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Nasa delays astronaut moon landing to 2026 amid spacecraft ‘challenges’

In World
January 10, 2024

Nasa on Tuesday added more delays to its Artemis moon programme, scheduling for 2026 its first astronaut lunar landing in half a century while spacecraft from Elon Musk’s SpaceX, Lockheed Martin and other contractors face development challenges.

The US space agency’s first two Artemis missions involving astronauts were each pushed back nearly a year in delays designed “to give the Artemis teams more time to work through the challenges”, Nasa administrator Bill Nelson told reporters in a news conference.

Artemis 3, the first crewed moon landing under the programme using SpaceX’s Starship, is now scheduled for September 2026, previously planned for late 2025, Nasa said.

The precursor to that moon landing mission, Artemis 2, was also delayed, now planned for September 2025, Nasa said. Artemis 2 involves four astronauts flying the Lockheed-built Orion capsule around the moon and back.

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The new schedule “acknowledges the very real development challenges that have been experienced by our industry partners”, said Amit Kshatriya, head of Nasa’s moon and Mars exploration strategy.

Nasa astronauts’ journey to the moon will be a relay among multiple spacecraft in space, initially launching off Earth aboard Orion then transferring in space to SpaceX’s Starship system to go to and from the lunar surface.

Issues and investigations around Orion’s heat shield, the shell that protects astronauts from the heat of re-entering Earth’s atmosphere, and the spacecraft’s batteries and electrical system are among the reasons for the delays, Kshatriya said.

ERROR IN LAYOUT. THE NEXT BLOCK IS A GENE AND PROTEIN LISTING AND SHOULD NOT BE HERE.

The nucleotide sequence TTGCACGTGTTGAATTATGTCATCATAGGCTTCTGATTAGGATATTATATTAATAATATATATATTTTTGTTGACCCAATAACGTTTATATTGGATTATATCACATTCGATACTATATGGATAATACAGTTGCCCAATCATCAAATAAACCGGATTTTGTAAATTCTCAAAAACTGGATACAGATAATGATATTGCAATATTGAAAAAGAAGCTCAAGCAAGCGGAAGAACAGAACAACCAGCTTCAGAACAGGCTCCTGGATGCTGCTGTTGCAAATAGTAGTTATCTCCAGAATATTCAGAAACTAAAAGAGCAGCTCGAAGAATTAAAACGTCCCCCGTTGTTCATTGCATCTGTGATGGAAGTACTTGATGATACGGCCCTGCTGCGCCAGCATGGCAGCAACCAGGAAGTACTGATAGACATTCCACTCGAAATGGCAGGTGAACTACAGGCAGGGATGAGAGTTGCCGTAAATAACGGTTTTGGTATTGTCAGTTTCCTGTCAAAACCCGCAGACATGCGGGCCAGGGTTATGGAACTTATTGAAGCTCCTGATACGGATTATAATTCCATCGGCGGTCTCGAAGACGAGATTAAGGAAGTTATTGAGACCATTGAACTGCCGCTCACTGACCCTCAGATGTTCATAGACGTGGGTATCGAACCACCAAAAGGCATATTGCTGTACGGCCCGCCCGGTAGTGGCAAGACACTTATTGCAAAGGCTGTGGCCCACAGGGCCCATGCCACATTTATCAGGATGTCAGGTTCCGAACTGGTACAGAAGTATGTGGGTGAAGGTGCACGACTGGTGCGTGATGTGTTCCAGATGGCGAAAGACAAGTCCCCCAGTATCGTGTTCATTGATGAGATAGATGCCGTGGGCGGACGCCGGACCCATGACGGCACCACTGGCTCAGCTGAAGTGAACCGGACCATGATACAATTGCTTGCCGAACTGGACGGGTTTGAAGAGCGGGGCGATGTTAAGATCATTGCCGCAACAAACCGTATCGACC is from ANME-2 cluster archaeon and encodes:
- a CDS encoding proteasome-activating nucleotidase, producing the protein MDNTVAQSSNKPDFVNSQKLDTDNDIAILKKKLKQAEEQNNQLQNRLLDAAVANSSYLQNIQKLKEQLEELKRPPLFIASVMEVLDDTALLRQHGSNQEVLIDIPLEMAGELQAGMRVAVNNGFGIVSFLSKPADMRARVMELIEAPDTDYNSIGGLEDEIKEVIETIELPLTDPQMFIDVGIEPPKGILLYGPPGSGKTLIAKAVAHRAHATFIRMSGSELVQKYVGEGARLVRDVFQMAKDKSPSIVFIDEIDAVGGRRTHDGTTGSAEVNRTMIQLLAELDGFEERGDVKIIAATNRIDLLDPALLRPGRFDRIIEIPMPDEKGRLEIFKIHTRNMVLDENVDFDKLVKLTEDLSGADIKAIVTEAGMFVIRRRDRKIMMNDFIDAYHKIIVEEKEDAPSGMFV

Orion first launched to space in 2022 without people aboard in Nasa’s Artemis 1 mission, which marked the first flight of the agency’s powerful Space Launch System rocket.

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SpaceX, though it has been test-launching Starship from Texas, still faces a lengthy to-do list before the craft lands astronauts on the moon. It must demonstrate it can dock and refuel to other “tanker” Starships in orbit, a process inherent to its design in transporting astronauts anywhere beyond Earth’s orbit.

Kshatriya called those feats “extremely challenging”.

Jessica Jensen, SpaceX’s vice-president of customer operations and integration who was also on the call with reporters, downplayed the fuel transfer challenges. SpaceX has demonstrated similar docking events in orbit with its Crew Dragon capsule, Jensen said.

Jensen said roughly 10 Starship launches will be required to fill up the “tanker” Starship that will act as an orbital fuel station. The lander Starship will top off there before putting humans on the moon.

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